BrowserPlus escapes Yahoo walled garden

Any Web site now may use Yahoo's software for giving Web-based applications some of the richer abilities of native software. Also, a new version brings new plug-ins.

Yahoo has improved its BrowserPlus technology for more sophisticated Web applications and now lets other Web sites besides its own use it, the company said.

BrowserPlus, like Google's Gears, is software that can be plugged into a person's Web browser to make Web-based applications work more like native desktop programs.

One key feature, for example, is a better upload interface that gets around the tedious requirement at most Web sites that people individually select each photo, video, or other file to be uploaded. Another is desktop notifications, letting a Web-based e-mail, calendar, or instant messaging application notify a person of a new message or event reminder, for example.

Yahoo debuted BrowserPlus in May, but it released a new version quietly on Friday. New features include some ability to store data on the user's computer, which also is one of Gears' big selling points, and "playful support for motion sensors...on specific laptops," Lloyd Hilaiel of Yahoo's BrowserPlus team said in a blog posting Monday.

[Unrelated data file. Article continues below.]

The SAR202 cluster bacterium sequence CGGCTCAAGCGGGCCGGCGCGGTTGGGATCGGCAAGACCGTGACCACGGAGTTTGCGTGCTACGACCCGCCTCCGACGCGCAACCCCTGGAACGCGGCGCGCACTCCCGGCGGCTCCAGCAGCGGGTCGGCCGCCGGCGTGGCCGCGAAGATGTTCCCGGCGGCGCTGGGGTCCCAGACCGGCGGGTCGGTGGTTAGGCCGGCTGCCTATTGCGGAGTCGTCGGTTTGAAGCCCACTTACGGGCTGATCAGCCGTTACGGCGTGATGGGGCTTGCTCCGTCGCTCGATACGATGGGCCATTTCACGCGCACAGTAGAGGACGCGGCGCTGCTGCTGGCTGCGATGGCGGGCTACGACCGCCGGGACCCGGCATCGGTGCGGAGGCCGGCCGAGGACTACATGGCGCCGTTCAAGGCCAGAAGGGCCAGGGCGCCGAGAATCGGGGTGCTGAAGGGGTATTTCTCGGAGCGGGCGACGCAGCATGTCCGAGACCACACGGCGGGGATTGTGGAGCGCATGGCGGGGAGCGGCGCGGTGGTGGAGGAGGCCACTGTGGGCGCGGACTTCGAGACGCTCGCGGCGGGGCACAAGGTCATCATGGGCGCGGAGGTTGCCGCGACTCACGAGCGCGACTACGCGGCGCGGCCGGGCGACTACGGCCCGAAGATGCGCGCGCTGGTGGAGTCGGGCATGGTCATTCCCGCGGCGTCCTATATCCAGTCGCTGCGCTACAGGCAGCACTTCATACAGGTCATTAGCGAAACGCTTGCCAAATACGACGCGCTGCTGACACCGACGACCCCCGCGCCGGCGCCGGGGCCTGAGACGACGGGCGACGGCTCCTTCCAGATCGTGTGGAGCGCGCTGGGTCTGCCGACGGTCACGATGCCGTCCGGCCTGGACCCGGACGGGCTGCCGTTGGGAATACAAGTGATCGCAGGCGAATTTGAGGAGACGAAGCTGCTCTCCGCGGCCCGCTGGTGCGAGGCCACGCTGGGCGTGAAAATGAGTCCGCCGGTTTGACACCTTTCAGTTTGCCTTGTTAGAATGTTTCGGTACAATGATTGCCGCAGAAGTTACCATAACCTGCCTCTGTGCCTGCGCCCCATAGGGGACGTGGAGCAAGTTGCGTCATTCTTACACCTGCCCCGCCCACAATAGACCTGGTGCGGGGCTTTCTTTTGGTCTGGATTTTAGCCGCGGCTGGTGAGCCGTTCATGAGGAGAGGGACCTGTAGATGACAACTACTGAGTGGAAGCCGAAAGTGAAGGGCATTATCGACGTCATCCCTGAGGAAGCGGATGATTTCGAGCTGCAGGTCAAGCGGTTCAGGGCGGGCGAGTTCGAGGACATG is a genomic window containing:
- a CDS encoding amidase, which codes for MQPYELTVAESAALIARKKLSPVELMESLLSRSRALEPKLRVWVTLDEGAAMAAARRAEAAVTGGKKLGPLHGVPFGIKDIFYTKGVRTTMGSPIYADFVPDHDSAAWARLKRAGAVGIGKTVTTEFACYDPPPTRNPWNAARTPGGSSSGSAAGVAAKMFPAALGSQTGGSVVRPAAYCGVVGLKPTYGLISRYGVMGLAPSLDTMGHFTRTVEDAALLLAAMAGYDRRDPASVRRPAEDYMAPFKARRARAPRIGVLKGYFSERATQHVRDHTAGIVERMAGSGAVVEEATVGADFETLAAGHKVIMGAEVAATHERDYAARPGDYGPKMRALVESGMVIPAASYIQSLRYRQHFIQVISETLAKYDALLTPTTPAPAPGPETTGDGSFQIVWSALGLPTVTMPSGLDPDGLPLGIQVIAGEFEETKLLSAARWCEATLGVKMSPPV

Yahoo apparently is hoping the features will increase adoption of the software. "It makes it possible for anyone to use BrowserPlus on their own Web site to implement better in-browser uploading and desktop notifications," Hilaiel said. Previously, BrowserPlus only would work with sites such as Yahoo's Flickr.

The company also bills BrowserPlus as a desirable plug-in framework: once users have it installed, people can let Web sites add new abilities to their browsers without having to restart their browsers. Right now, though, only Yahoo may supply the plug-ins.

Current BrowserPlus plug-ins include features to enable image editing, drag-and-drop operations, PStore for storing data, and an interface for an operating system's text-to-speech engine.

Because BrowserPlus, like Gears, is a narrowly used project, Web site designers can't count on it being installed, but they can offer some new features to people who do have it running.

Those who want to try it out can check Yahoo's BrowserPlus developer site, also newly launched.

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Software
About the author

Stephen Shankland has been a reporter at CNET since 1998 and covers browsers, Web development, digital photography and new technology. In the past he has been CNET's beat reporter for Google, Yahoo, Linux, open-source software, servers and supercomputers. He has a soft spot in his heart for standards groups and I/O interfaces.

 

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